Robocop: Dead or Alive, vol. 2

Robocop: Dead or Alive, vol. 2Summary: No win comes without a cost. RoboCop, now a lone officer in the field, faces a calamity of ED-209 attacks plaguing his city. As he works the streets, newly promoted Detective Anne Lewis will work outside her jurisdiction to bring Killian’s corruption to an end. But they are merely pawns in Killian’s game. This is the beginning of the end for Detroit.

The critically acclaimed series from Joshua Williamson (Nailbiter; Birthright) and Carlos Magno (Lantern City) continues in the second chapter to the Dead or Alive trilogy.


Robocop: Dead or Alive, vol. 2, by Joshua Williamson, Carlos Magno and Marissa Louise 7.0

Seriously, after the last volume, I was sated; ‘RoboCop: Dead or Alive‘ was an okay foray into the world that Edward Neumeier and Paul Verhoeven created back in 1987, but nothing more. It was certainly better than the film’s sequels, but that isn’t saying much.

Still, being a bit of a completist type, I decided to pick up the second volume from my local library, if only to see how the story would wrap-up (for some reason, in my ignorance, I thought that this was merely a two-part affair – there is actually a third, final part).

In any event, volume two continues pretty much where the first one left off; RoboCop has been neutered and only wields a baton, Detective Lewis is putting together clues to link Killian to the current rash of violence, and Killian is trying to start a war in Detroit.

As with the previous set, ‘Dead or Alive, vol. 2’ is pretty much par for the course for this type of story: action, action, action – with a tenuous amount of generic plot development. It’s not exactly inspired stuff, though it reads fairly well – aside for some sketchy grammar.

What’s truly galling about it, though, is the lack of thought that was put into it. It’s as though Williamson was merely content lining up and serving genre clichés and didn’t bother to consider if they held up to closer scrutiny. This left me quizzical at almost every turn.

For instance:

  • Right at the onset, RoboCop manages to fell an ED-209 by stabbing it with his baton. That the ED-209 could jump through a bank window was already absurd, but that a mere baton could stop it in its tracks is utterly preposterous. Talk about a massive design flaw!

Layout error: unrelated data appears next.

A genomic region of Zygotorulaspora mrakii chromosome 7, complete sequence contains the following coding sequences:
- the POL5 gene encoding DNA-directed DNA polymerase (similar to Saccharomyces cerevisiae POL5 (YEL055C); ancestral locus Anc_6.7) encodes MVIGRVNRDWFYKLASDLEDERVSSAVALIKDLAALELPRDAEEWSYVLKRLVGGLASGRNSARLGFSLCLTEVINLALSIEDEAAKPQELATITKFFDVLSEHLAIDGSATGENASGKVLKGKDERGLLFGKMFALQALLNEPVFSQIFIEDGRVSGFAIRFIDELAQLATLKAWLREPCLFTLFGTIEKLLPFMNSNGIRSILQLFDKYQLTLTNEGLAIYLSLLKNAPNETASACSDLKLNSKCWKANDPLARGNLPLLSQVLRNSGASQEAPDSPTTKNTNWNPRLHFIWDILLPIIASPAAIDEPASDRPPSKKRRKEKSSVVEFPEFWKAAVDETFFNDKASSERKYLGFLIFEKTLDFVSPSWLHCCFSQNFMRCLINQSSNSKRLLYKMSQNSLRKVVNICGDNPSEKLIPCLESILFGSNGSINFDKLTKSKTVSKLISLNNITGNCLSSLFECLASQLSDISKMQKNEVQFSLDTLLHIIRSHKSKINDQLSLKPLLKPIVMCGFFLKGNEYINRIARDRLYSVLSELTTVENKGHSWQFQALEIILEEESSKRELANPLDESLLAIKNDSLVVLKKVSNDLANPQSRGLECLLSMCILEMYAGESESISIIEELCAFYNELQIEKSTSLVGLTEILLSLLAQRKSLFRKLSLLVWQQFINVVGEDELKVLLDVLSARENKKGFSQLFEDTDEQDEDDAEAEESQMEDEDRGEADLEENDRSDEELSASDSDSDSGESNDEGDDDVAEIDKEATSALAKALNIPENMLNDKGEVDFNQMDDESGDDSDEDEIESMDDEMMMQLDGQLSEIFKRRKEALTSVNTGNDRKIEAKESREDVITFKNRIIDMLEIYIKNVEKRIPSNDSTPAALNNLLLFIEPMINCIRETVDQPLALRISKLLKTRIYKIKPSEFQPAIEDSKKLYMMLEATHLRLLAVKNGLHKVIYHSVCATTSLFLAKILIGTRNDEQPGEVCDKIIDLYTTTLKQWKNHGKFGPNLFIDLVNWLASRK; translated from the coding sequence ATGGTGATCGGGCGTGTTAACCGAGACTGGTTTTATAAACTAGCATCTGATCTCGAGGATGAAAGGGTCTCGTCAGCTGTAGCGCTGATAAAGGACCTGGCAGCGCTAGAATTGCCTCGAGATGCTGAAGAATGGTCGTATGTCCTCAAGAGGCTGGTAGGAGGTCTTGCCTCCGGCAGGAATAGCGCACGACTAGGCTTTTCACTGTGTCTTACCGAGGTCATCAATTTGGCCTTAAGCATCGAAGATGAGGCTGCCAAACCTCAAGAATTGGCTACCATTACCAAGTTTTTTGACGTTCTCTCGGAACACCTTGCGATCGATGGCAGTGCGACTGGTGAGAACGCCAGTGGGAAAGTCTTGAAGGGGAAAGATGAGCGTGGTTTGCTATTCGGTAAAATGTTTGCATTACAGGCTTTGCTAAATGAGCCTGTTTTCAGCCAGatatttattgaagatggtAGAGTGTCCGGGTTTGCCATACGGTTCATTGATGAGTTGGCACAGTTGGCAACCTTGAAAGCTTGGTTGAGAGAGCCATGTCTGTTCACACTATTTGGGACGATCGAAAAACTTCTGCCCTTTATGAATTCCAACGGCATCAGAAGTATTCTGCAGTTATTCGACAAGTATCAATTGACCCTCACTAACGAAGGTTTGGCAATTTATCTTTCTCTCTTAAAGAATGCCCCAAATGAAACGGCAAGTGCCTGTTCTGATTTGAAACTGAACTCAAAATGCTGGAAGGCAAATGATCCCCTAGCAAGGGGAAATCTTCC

• At the next encounter, RoboCop is subdued during an assault by Killian’s men, who are backed by an ED-2000X. But then they leave RoboCop alive, even though ED-2000X has him dead in its sights. WTF. Naturally, the pretense is that they’ll have time for it later.

Really? Could you get a worse bad guy cliché than that? Just annihilate him, already – while you have a chance! Or, better yet, why didn’t Williamson just write a situation that doesn’t require such a cop out (pun intended)?

  • At the next encounter, ED-2000X has been souped up: with… a Taser. So they proceed to shock RoboCop’s system. Really? Um… how exactly did the Taser’s pins pierce his outer shell anyway? I mean, he’s more than just bulletproof, so…
  • The police department find a way to infiltrate Killian’s organization, and send Lewis’ friend (and budding love interest, based on the last book), Mason. But why would Killian tell him all of his secrets and show him the compound if he knows Mason’s a plant and is planning on killing him?

Again: bad guy cliché. Just kill the guy and get it over with. Obviously, it was done for the readers’ benefit, but there’s got to be a more creative way to explore Killian’s operation than this. Sheesh.

  • Eventually RoboCop is given an upgrade of new legs, which makes him run faster – even though he still has pistons as Achilles tendons. A huge mistake is that the rest of his body should still be as slow as it’s always been (and let’s not forget how clunky his torso is too!). But now he’s super-fast. And super-strong. Um… why? Because… legs?
  • After Wyatt is taken by the police, he is utterly unresponsive. Naturally. That is, until RoboCop threatens him with his unusually stabby data-retrieval unit. That’s all it took? Really? Why’s he afraid of that big bad USB key after all of that?
  • Detective Lewis notices for the first time that OCP has been putting up cameras all over town. Um… why hadn’t anyone else noticed those big clunkers? It’s not like they’re discrete or anything like that…
  • RoboCop and a bunch of cops attack Killian’s compound even though they know that he’s got the new ED-2000X – but just walk in not expecting the inevitable ambush. WTF. Um… strategy?
  • Okay, so, since when can RoboCop give a knock-out punch to an ED-2000x? And how is it that he can wrestle one to the ground? I understand that new legs makes RoboCop much stronger somehow (because magic!), but c’mon!
  • Since when do the ED-209s and ED-2000Xs have personalities? Here they actually interact like thinking beings. Except. Every. Statement. Is. Broken. Into. Individual. Words. I mean, they actually ask RoboCop what he’s doing, that sort of thing. If they’d wanted to make this just a touch cornier, they’d have the EDs speak in slang (“Yo, Robo… wachu upto?”).

At least the art is good, though the amount of lines Magno puts into each drawing makes it difficult to ink in a traditional manner and doesn’t always blend with the colours well. But he does have a knack for large action spreads, as evidenced at the opening of each issue.

Ultimately, I’m finding the ‘Dead or Alive’ story arc a bit disappointing. But the bar had been set pretty low with the two ‘RoboCop’ sequels, so this serves as an improvement, I guess; it’s somewhat entertaining, if you’re into that sort of thing. I’m just not its target audience.

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